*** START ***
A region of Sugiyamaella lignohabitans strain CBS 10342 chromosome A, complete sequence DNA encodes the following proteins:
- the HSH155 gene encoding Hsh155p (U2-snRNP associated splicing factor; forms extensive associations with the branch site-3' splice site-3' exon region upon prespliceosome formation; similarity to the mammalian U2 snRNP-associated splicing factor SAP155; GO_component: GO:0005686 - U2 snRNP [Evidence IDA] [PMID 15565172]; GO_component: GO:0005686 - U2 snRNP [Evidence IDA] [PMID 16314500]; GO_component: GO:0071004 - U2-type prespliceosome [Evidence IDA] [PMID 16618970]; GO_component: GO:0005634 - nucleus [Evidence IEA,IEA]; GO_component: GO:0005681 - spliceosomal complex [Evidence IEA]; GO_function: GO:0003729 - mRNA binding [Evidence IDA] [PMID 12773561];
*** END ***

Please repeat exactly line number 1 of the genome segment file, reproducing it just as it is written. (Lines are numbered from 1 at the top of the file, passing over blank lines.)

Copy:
A region of Sugiyamaella lignohabitans strain CBS 10342 chromosome A, complete sequence DNA encodes the following proteins: